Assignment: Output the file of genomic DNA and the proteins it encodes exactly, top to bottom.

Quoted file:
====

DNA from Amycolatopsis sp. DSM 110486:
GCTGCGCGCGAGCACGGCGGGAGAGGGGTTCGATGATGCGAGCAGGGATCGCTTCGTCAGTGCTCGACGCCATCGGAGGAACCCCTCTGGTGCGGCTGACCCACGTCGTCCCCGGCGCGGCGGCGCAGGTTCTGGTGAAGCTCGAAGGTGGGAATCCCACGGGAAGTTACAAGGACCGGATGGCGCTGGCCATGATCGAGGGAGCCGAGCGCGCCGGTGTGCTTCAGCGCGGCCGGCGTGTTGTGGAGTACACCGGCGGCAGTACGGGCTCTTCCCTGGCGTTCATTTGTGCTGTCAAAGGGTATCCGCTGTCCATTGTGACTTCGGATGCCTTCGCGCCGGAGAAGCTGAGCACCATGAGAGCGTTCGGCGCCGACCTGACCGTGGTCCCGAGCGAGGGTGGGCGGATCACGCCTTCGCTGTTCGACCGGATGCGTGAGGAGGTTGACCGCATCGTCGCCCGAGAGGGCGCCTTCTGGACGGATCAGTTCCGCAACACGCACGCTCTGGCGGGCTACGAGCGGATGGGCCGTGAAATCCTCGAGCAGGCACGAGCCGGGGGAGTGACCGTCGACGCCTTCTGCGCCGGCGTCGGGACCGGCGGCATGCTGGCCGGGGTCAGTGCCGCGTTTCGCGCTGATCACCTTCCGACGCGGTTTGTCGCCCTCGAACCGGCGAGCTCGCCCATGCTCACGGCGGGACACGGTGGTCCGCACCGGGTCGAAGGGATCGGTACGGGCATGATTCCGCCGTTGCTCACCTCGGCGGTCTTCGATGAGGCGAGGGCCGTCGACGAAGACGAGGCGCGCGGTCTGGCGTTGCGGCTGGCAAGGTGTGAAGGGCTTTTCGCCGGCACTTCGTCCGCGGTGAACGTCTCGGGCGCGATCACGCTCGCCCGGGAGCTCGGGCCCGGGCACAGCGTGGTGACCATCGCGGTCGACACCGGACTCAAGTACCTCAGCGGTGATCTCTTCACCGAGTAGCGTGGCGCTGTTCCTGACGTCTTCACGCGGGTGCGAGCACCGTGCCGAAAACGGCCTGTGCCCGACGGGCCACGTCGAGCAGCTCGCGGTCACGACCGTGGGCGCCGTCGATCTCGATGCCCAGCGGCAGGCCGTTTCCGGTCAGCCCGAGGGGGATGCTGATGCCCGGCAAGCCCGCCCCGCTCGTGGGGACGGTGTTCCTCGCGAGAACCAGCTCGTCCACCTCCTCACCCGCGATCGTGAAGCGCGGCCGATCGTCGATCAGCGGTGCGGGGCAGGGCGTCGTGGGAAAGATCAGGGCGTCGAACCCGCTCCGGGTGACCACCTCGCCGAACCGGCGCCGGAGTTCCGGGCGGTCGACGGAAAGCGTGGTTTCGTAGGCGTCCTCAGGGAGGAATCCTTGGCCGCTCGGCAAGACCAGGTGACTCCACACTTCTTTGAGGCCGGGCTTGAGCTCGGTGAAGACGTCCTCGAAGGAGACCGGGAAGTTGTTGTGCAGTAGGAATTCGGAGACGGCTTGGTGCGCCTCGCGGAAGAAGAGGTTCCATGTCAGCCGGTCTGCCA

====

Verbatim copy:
DNA from Amycolatopsis sp. DSM 110486:
GCTGCGCGCGAGCACGGCGGGAGAGGGGTTCGATGATGCGAGCAGGGATCGCTTCGTCAGTGCTCGACGCCATCGGAGGAACCCCTCTGGTGCGGCTGACCCACGTCGTCCCCGGCGCGGCGGCGCAGGTTCTGGTGAAGCTCGAAGGTGGGAATCCCACGGGAAGTTACAAGGACCGGATGGCGCTGGCCATGATCGAGGGAGCCGAGCGCGCCGGTGTGCTTCAGCGCGGCCGGCGTGTTGTGGAGTACACCGGCGGCAGTACGGGCTCTTCCCTGGCGTTCATTTGTGCTGTCAAAGGGTATCCGCTGTCCATTGTGACTTCGGATGCCTTCGCGCCGGAGAAGCTGAGCACCATGAGAGCGTTCGGCGCCGACCTGACCGTGGTCCCGAGCGAGGGTGGGCGGATCACGCCTTCGCTGTTCGACCGGATGCGTGAGGAGGTTGACCGCATCGTCGCCCGAGAGGGCGCCTTCTGGACGGATCAGTTCCGCAACACGCACGCTCTGGCGGGCTACGAGCGGATGGGCCGTGAAATCCTCGAGCAGGCACGAGCCGGGGGAGTGACCGTCGACGCCTTCTGCGCCGGCGTCGGGACCGGCGGCATGCTGGCCGGGGTCAGTGCCGCGTTTCGCGCTGATCACCTTCCGACGCGGTTTGTCGCCCTCGAACCGGCGAGCTCGCCCATGCTCACGGCGGGACACGGTGGTCCGCACCGGGTCGAAGGGATCGGTACGGGCATGATTCCGCCGTTGCTCACCTCGGCGGTCTTCGATGAGGCGAGGGCCGTCGACGAAGACGAGGCGCGCGGTCTGGCGTTGCGGCTGGCAAGGTGTGAAGGGCTTTTCGCCGGCACTTCGTCCGCGGTGAACGTCTCGGGCGCGATCACGCTCGCCCGGGAGCTCGGGCCCGGGCACAGCGTGGTGACCATCGCGGTCGACACCGGACTCAAGTACCTCAGCGGTGATCTCTTCACCGAGTAGCGTGGCGCTGTTCCTGACGTCTTCACGCGGGTGCGAGCACCGTGCCGAAAACGGCCTGTGCCCGACGGGCCACGTCGAGCAGCTCGCGGTCACGACCGTGGGCGCCGTCGATCTCGATGCCCAGCGGCAGGCCGTTTCCGGTCAGCCCGAGGGGGATGCTGATGCCCGGCAAGCCCGCCCCGCTCGTGGGGACGGTGTTCCTCGCGAGAACCAGCTCGTCCACCTCCTCACCCGCGATCGTGAAGCGCGGCCGATCGTCGATCAGCGGTGCGGGGCAGGGCGTCGTGGGAAAGATCAGGGCGTCGAACCCGCTCCGGGTGACCACCTCGCCGAACCGGCGCCGGAGTTCCGGGCGGTCGACGGAAAGCGTGGTTTCGTAGGCGTCCTCAGGGAGGAATCCTTGGCCGCTCGGCAAGACCAGGTGACTCCACACTTCTTTGAGGCCGGGCTTGAGCTCGGTGAAGACGTCCTCGAAGGAGACCGGGAAGTTGTTGTGCAGTAGGAATTCGGAGACGGCTTGGTGCGCCTCGCGGAAGAAGAGGTTCCATGTCAGCCGGTCTGCCA